Exiled Banker’s Attempt to Shake Up Kazakh Elections Falls Flat

When fugitive banker Mukhtar Ablyazov tried to inject intrigue into Kazakhstan’s predictable parliamentary elections by endorsing an opposition group, the party he backed announced a boycott of Sunday’s vote.

Five parties remain in the first parliamentary elections since Kassym-Jomart Tokayev took over the presidency in 2019 from leader-for-life Nursultan Nazarbayev.

Exiled Banker’s Attempt to Shake Up Kazakh Elections Falls Flat

After he became president, Tokayev promised a “political transformation of society” to engage a generation that has no memory of the central Asian nation’s Soviet past. In a June 2019 interview, he described his “vision” of bolstering the multiparty system and making parliament more influential.

Minority parties have the right to initiate hearings under legislation approved last year, which also ensures one can chair a permanent committee. But the backing of Ablyazov, who’s accused of embezzling about $6 billion from BTA Bank JSC when he chaired it, led the National Social Democratic Party, or OSDP, to forfeit that chance.

“Association with Ablyazov, considered a toxic figure by the regime, would have likely incurred the wrath of the security services against the OSDP’s leadership,” said, Kate Mallinson, an analyst at Prism consultancy in London.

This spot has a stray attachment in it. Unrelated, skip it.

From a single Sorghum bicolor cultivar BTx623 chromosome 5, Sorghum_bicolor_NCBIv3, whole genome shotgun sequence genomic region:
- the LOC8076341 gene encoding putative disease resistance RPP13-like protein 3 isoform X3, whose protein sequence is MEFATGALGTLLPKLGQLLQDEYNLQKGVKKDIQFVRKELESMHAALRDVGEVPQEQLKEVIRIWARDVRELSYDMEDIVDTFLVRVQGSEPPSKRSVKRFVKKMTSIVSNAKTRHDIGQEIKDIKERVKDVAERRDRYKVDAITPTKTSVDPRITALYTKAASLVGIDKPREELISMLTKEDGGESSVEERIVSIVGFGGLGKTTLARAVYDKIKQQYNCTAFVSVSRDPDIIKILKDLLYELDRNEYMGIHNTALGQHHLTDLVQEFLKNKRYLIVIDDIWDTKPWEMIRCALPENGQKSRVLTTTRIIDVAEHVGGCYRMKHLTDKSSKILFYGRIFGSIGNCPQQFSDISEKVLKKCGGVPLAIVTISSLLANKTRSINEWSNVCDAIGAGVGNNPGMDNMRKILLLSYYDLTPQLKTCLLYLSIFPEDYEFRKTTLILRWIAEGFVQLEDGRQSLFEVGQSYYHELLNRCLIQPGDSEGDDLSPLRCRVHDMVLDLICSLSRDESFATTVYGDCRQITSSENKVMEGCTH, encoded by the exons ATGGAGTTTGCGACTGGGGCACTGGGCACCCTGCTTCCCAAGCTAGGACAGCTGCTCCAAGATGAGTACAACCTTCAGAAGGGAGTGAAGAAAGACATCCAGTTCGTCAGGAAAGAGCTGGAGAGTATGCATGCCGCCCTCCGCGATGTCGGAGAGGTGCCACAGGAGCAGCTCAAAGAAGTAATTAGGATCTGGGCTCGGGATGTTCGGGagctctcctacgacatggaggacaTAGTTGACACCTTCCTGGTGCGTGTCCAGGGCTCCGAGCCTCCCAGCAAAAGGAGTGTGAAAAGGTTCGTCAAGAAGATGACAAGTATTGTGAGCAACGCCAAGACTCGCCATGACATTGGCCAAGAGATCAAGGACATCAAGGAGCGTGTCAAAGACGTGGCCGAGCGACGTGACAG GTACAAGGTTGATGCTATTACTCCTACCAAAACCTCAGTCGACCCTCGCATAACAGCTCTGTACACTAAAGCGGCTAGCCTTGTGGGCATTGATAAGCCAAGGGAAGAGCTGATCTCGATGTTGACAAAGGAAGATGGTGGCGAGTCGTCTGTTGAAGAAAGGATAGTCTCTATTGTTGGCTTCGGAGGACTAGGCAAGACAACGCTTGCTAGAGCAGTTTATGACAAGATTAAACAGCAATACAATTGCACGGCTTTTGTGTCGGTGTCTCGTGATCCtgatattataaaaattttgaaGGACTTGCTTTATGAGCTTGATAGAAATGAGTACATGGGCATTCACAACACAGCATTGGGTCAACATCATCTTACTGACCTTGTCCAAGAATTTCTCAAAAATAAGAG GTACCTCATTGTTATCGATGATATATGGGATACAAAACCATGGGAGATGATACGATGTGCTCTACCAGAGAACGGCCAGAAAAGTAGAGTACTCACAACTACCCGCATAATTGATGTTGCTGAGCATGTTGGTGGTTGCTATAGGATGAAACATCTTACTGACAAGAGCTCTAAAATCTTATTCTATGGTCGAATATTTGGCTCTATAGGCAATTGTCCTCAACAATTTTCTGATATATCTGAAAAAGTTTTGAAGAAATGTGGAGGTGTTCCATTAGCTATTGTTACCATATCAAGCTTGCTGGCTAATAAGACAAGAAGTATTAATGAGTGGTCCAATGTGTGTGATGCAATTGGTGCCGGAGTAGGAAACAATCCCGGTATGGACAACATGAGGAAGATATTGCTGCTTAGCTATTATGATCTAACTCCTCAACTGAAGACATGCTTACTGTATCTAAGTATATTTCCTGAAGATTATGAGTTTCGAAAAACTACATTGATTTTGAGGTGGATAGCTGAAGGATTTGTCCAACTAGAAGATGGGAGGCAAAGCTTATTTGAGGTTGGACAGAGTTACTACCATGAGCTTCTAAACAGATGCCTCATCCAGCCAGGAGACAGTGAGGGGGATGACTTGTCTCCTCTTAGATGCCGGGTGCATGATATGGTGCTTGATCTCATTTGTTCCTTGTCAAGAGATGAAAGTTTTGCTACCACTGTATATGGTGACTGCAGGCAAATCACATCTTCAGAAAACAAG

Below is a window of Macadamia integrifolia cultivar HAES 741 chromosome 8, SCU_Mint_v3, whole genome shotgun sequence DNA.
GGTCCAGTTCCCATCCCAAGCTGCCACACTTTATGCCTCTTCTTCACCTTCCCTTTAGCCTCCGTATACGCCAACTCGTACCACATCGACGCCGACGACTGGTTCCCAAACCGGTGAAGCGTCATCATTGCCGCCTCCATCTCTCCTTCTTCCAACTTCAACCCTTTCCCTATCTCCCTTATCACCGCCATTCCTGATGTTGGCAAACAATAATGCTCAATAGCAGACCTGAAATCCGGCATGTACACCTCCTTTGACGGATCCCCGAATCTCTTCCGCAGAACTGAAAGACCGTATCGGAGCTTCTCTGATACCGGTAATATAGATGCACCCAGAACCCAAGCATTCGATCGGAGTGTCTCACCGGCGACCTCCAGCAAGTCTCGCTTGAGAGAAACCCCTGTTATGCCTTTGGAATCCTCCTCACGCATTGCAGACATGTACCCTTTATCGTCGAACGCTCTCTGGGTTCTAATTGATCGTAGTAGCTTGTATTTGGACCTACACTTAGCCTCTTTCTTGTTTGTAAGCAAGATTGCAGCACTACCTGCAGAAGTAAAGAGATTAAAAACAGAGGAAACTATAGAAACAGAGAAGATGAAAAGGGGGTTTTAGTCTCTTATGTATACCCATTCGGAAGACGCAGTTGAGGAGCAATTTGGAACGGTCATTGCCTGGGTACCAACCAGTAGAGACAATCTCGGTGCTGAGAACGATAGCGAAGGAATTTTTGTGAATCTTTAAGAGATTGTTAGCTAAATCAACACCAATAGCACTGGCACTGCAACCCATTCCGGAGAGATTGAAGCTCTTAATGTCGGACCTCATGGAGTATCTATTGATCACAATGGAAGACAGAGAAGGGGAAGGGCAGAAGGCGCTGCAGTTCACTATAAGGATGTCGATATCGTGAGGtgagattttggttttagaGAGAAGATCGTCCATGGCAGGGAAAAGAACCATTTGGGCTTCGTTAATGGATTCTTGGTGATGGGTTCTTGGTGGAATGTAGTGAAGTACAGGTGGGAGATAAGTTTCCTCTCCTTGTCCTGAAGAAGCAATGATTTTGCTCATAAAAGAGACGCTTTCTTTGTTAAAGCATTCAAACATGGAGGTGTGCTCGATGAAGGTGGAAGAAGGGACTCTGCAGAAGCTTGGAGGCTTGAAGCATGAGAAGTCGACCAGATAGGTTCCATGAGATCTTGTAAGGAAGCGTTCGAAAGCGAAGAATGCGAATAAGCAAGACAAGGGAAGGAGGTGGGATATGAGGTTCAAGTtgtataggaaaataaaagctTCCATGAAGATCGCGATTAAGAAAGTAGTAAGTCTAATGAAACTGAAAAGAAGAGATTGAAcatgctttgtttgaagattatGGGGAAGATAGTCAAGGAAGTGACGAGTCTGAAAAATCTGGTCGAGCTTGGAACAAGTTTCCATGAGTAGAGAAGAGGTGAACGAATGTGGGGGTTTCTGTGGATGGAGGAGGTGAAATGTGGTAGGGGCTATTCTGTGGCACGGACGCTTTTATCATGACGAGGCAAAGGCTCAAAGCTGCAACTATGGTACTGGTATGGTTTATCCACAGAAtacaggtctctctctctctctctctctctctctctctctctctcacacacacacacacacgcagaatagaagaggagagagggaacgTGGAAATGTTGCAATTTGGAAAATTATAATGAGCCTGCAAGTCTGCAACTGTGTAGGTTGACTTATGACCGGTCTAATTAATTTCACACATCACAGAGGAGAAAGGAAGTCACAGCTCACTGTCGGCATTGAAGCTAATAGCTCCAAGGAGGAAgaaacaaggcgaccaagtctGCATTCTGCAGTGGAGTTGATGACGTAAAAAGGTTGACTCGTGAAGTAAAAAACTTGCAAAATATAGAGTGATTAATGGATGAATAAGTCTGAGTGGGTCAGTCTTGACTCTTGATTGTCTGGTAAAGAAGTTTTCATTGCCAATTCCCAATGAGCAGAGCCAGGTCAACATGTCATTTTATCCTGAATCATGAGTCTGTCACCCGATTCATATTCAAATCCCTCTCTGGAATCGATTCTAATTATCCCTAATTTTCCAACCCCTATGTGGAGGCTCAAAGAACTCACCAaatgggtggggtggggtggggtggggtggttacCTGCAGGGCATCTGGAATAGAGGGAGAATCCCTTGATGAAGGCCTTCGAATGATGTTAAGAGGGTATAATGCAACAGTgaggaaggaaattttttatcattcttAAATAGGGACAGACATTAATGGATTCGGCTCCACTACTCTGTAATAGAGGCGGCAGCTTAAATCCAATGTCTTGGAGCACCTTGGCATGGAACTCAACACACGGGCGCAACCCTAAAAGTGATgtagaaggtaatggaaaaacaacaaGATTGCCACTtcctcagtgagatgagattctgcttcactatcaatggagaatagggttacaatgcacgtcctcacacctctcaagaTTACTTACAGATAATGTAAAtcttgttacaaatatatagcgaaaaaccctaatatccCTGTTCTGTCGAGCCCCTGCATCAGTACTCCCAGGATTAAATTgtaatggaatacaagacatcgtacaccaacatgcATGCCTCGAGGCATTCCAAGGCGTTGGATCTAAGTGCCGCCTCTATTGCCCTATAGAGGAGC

Ablyazov is seeking to copy the so-called smart voting strategy popularized by anti-Kremlin activists in Russia to chip into the ruling party’s overwhelming majority.

Nur Otan, headed by Nazarbayev, holds 84 of 98 elected seats in the lower house of parliament, the Majilis, after sweeping the 2016 elections and is expected to dominate the vote on Sunday.

Ak Zhol, a pro-government party that Ablyazov has urged his supporters to favor after OSDP withdrew in November, and the communist People’s Party each hold seven seats in the Majilis. There are also nine appointed seats to represent ethnic minorities.

Kazakhstan’s economy was forecast to have shrunk at least 2.5% in 2020, the first annual contraction in more than two decades for central Asia’s largest energy producer, due to low oil prices and lockdowns to fight the spread of Covid-19.

©2021 Bloomberg L.P.

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